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The League of Extraordinary Taverns

Carl Corey photographs corner bars in Wisconsin

Aug. 15, 2011
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Loss and anxiety are the undertones of Carl Corey's Tavern League, an intriguing collection of color photographs from the interiors of Badger State bars. Its publication by the Wisconsin Historical Society Press places the project in a retrospective light. In his introduction, Corey worries that the local tavern, those community gathering places where everybody knows your name, are in danger of fading into the past "as people become more physically isolated" through the acceleration of social networking and texting.

His fears may be exaggerated, as a casual evening stroll down Water Street or East North Avenue might suggest, but they are not without basis. Formulaic sports bars are competing with old-school corner taps and the strange phenomenon of people sitting alone at a bar, plugged into their iPods, makes one wonder about the future of humanity. Most of Corey's beautiful compositions show lonely places devoid of people or dominated by a barkeeper staring into the emptiness. Unease clings to many of the pictures. One expects to find a ghost reflected in a mirror, or the bartender from The Shining to emerge from a back room.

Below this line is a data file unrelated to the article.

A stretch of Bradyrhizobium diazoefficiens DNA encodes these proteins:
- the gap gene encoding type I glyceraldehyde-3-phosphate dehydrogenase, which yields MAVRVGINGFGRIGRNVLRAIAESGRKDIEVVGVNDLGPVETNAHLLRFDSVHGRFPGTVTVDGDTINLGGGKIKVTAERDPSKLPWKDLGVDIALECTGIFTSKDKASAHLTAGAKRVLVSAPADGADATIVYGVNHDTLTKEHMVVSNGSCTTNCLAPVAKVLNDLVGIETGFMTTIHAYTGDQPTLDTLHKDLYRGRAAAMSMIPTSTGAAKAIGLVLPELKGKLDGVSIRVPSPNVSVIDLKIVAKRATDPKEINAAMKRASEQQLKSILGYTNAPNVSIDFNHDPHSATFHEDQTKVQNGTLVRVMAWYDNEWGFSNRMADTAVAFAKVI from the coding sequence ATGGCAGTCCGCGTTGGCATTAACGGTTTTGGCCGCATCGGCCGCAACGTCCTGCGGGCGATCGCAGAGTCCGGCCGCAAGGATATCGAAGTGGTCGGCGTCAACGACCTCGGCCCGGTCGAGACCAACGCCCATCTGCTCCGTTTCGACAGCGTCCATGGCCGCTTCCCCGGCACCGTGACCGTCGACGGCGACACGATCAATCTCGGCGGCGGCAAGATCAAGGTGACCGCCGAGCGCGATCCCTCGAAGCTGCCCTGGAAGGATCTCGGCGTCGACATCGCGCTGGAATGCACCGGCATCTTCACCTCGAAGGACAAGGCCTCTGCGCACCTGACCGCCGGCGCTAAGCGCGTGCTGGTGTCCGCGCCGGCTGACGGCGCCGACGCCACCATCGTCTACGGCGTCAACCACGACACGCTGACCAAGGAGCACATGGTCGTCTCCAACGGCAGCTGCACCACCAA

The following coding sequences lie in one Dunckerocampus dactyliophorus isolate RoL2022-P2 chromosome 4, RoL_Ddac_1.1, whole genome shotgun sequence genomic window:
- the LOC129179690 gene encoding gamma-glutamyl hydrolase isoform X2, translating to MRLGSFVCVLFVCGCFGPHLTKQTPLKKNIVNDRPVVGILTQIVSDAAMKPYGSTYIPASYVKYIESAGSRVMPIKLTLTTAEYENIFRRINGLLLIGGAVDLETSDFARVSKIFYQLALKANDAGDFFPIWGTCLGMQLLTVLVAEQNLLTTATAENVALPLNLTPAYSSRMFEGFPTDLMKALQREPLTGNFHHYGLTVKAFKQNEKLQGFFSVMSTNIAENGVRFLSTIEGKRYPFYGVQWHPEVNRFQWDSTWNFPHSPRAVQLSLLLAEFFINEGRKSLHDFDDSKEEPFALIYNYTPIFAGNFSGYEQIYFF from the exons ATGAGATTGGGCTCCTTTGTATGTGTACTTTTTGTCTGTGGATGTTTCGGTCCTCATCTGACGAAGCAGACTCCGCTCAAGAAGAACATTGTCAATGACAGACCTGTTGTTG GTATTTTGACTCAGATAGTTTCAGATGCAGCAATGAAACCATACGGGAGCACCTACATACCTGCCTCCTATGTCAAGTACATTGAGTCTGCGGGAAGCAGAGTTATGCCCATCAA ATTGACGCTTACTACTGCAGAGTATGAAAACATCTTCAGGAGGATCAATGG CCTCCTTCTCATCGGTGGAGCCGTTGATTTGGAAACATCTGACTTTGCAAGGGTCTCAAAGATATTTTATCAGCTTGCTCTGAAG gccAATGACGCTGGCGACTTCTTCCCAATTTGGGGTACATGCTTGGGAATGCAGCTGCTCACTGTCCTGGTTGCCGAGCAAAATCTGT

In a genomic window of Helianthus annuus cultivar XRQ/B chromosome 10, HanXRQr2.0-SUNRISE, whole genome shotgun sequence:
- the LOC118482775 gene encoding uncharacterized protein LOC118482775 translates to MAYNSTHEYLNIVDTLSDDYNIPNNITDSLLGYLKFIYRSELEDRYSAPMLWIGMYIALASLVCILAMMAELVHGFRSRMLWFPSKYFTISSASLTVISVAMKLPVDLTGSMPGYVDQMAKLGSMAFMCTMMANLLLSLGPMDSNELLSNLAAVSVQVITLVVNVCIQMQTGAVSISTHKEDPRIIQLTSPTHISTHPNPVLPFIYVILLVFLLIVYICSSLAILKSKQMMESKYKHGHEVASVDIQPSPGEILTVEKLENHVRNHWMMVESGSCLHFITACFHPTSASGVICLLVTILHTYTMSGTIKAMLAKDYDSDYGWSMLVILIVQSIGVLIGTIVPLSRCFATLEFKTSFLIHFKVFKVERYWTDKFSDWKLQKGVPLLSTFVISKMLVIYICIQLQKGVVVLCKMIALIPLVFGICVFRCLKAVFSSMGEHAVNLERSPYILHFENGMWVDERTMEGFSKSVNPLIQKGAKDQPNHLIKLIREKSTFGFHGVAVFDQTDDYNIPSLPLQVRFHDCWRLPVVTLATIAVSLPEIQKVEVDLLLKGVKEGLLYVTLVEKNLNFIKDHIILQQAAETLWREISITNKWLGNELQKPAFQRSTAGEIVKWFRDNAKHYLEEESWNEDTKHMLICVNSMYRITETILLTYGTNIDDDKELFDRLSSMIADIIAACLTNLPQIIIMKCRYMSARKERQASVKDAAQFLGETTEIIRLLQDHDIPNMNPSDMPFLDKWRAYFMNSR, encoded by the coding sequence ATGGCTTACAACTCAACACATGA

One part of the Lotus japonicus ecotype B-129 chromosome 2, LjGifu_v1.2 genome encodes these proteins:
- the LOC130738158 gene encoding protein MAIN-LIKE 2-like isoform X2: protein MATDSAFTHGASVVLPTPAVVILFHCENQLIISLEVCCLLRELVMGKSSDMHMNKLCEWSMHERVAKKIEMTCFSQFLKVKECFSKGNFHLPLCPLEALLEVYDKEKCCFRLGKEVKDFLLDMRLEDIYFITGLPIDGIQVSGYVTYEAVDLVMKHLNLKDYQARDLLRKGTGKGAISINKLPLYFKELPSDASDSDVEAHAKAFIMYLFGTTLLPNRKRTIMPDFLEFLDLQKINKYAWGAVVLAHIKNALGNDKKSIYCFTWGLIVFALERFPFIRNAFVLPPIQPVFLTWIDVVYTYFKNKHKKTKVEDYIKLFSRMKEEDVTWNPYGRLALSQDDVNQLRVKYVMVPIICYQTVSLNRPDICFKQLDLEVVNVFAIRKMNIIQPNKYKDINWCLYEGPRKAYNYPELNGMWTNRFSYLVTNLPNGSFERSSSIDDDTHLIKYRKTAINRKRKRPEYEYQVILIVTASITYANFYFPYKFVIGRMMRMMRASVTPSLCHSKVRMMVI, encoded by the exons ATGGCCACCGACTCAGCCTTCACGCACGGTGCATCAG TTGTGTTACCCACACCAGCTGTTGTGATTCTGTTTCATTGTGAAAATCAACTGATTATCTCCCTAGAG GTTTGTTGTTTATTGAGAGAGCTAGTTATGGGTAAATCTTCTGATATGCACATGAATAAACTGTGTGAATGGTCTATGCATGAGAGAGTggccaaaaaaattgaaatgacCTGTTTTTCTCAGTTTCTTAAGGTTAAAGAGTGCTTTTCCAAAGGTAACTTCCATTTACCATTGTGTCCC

Major cities such as Madison, Kenosha and Racine are omitted, but Corey covers most areas of the state and devotes the greatest number of pages to Milwaukee, represented by At Random, Jamo's, Palomino, Thurman's "15," Von Trier and Wolski's.

Historic Milwaukee Inc. will present an unusual book event starting at 5 p.m. Aug. 18 in the appropriate setting of Palomino. Carl Corey and architectural historian Jim Draeger will discuss Wisconsin tavern history as well as the bars featured in Tavern League. Following their presentation, Hey Man, Cool! Digital History Productions will unveil a 10-minute audio documentary by Erin Dorbin and Matthew Prigge on Gee Willickers, the long-running Riverwest tavern. Admission is $10. Space is limited to 100 attendees.


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